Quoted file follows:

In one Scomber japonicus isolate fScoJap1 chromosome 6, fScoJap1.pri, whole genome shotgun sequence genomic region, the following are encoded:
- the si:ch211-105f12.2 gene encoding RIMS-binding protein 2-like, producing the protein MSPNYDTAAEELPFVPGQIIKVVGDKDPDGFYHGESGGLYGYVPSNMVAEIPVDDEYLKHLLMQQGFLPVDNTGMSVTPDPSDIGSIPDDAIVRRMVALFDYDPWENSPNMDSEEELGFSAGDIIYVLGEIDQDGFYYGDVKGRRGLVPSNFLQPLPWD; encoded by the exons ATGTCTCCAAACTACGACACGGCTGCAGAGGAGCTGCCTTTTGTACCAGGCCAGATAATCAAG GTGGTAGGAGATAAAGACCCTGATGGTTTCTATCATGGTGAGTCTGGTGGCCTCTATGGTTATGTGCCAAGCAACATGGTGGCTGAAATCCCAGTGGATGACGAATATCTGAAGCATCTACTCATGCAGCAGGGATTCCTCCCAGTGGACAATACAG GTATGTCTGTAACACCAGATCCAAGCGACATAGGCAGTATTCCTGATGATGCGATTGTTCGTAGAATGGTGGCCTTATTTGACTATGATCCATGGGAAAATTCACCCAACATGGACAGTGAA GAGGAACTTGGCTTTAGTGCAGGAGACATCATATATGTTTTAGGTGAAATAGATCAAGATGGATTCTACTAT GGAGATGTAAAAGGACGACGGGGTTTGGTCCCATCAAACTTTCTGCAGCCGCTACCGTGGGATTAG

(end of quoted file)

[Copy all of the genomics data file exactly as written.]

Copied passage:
In one Scomber japonicus isolate fScoJap1 chromosome 6, fScoJap1.pri, whole genome shotgun sequence genomic region, the following are encoded:
- the si:ch211-105f12.2 gene encoding RIMS-binding protein 2-like, producing the protein MSPNYDTAAEELPFVPGQIIKVVGDKDPDGFYHGESGGLYGYVPSNMVAEIPVDDEYLKHLLMQQGFLPVDNTGMSVTPDPSDIGSIPDDAIVRRMVALFDYDPWENSPNMDSEEELGFSAGDIIYVLGEIDQDGFYYGDVKGRRGLVPSNFLQPLPWD; encoded by the exons ATGTCTCCAAACTACGACACGGCTGCAGAGGAGCTGCCTTTTGTACCAGGCCAGATAATCAAG GTGGTAGGAGATAAAGACCCTGATGGTTTCTATCATGGTGAGTCTGGTGGCCTCTATGGTTATGTGCCAAGCAACATGGTGGCTGAAATCCCAGTGGATGACGAATATCTGAAGCATCTACTCATGCAGCAGGGATTCCTCCCAGTGGACAATACAG GTATGTCTGTAACACCAGATCCAAGCGACATAGGCAGTATTCCTGATGATGCGATTGTTCGTAGAATGGTGGCCTTATTTGACTATGATCCATGGGAAAATTCACCCAACATGGACAGTGAA GAGGAACTTGGCTTTAGTGCAGGAGACATCATATATGTTTTAGGTGAAATAGATCAAGATGGATTCTACTAT GGAGATGTAAAAGGACGACGGGGTTTGGTCCCATCAAACTTTCTGCAGCCGCTACCGTGGGATTAG